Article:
The hinge transform for writer identification

The hinge transform is a compact and understandable image feature which captures both the writing angle and trace curvature of handwriting. Since slant and roundness are very basic parameters of the writing process that are the result of both biomechanics (relative wrist/finger movement control) and allographic choice (the learned and preferred letter shapes), the hinge transform can well be used to identify and verify writers. The transform was conceived by Marius Bulacu, on the basis of earlier work by Frans Maarse, under supervision of Lambert Schomaker. It provides an excellent performance for writer identification without any training algorithm. If combined with other features, such as histograms of allographic shape usage and/or horizontal run-length histograms, the overall system will provide a comprehensive view on writing aspects, with a consequently high writer-identification rate.

The transform consists of a histogram p(phi1,phi2) where the angles phi1 and phi2 are the angles with respect to the horizontal, of the two arms of a hinged kernel that is convolved over the edges of a handwritten image. Alternatively, and much faster, the hinge can be slid along the contour of each connected ink component of writing.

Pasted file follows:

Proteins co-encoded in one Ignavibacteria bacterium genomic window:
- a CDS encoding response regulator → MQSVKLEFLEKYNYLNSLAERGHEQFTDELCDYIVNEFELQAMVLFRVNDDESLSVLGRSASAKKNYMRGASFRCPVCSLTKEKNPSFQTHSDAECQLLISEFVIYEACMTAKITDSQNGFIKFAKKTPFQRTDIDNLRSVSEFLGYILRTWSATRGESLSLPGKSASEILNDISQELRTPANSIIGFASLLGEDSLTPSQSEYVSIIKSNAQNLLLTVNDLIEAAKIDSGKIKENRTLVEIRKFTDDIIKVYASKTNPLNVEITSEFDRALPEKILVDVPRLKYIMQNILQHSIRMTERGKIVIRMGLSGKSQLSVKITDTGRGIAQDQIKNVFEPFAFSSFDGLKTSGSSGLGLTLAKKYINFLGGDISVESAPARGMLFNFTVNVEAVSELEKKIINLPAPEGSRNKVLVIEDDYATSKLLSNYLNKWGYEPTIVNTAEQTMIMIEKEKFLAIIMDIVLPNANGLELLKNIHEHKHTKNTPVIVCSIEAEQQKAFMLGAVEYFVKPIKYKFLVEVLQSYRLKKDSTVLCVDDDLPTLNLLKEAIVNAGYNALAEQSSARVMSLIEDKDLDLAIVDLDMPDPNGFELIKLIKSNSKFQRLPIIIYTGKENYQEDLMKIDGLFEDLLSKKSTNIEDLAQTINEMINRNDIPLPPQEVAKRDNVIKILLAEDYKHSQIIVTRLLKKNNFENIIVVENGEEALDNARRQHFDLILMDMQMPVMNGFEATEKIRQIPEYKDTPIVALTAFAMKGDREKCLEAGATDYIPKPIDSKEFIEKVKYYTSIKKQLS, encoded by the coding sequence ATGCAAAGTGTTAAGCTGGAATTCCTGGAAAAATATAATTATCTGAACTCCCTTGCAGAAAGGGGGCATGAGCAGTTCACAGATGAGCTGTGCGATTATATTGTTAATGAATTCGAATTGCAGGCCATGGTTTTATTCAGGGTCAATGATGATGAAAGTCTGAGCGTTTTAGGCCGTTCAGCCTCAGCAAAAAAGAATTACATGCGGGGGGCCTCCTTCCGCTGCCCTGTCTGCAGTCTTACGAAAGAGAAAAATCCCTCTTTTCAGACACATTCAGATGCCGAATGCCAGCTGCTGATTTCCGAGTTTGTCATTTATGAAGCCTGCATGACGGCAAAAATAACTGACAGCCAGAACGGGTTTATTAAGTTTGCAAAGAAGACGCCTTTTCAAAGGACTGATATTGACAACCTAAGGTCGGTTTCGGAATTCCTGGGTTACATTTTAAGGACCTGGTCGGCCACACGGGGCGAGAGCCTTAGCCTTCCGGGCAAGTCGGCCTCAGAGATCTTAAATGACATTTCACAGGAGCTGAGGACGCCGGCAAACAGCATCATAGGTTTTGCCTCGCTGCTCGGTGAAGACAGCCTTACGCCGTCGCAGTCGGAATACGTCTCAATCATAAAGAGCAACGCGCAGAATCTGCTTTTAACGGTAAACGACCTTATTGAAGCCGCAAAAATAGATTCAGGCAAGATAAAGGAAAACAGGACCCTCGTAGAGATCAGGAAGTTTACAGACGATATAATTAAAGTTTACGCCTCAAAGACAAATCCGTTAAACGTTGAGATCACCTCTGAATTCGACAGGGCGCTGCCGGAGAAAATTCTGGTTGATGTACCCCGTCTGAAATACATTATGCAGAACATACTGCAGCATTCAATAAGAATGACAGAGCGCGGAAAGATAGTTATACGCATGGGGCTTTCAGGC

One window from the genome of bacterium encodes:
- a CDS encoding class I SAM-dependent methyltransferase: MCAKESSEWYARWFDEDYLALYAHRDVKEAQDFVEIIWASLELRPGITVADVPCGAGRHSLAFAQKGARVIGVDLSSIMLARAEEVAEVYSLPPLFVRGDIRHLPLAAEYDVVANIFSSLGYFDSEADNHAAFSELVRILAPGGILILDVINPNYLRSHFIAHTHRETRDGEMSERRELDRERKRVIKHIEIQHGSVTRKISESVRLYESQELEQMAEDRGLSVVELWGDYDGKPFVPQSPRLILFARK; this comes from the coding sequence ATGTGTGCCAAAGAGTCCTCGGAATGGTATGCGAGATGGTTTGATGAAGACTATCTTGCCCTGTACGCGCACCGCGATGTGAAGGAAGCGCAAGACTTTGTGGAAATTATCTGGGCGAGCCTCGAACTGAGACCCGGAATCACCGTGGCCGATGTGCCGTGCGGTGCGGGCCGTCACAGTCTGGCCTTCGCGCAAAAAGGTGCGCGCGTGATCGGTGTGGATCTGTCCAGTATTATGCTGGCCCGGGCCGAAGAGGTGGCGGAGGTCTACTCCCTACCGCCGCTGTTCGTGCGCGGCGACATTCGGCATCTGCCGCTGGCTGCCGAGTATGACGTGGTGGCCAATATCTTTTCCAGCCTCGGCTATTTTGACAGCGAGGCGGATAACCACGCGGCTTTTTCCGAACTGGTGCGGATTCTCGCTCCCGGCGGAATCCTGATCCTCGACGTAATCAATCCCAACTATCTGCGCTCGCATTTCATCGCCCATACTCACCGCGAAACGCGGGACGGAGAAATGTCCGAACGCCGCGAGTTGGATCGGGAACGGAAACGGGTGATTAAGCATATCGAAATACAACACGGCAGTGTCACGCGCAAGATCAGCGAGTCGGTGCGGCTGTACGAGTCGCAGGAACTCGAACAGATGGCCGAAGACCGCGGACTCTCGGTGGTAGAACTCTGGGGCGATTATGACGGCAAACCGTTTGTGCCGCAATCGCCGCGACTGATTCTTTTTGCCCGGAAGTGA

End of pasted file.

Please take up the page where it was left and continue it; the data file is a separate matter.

Relevant papers:

  • Bulacu, M. & Schomaker, L.R.B. (2007). Text-independent Writer Identification and Verification Using Textural and Allographic Features, IEEE Trans. on Pattern Analysis and Machine Intelligence (PAMI), Special Issue - Biometrics: Progress and Directions, April, 29(4), p. 701-717.
  • Schomaker, L.R.B. & Bulacu, M. (2004). Automatic writer identification using connected-component contours and edge-based features of upper-case Western script. IEEE Transactions on Pattern Analysis and Machine Intelligence, Vol 26(6), June 2004, pp. 787 - 798.
  • Bulacu, M. & Schomaker, L.R.B. (2003). Writer Style from Oriented Edge Fragments. In: N. Petkov & M.A. Westenberg (Eds.), LNCS 2756 - Computer Analysis of Images and Patterns, pp. 460-469.
Lecture slides, ICDAR 2007, on history and theoretical backgrounds (.pdf conversion not perfect)

Equal-error rate

Copyright 2007 Lambert Schomaker & Marius Bulacu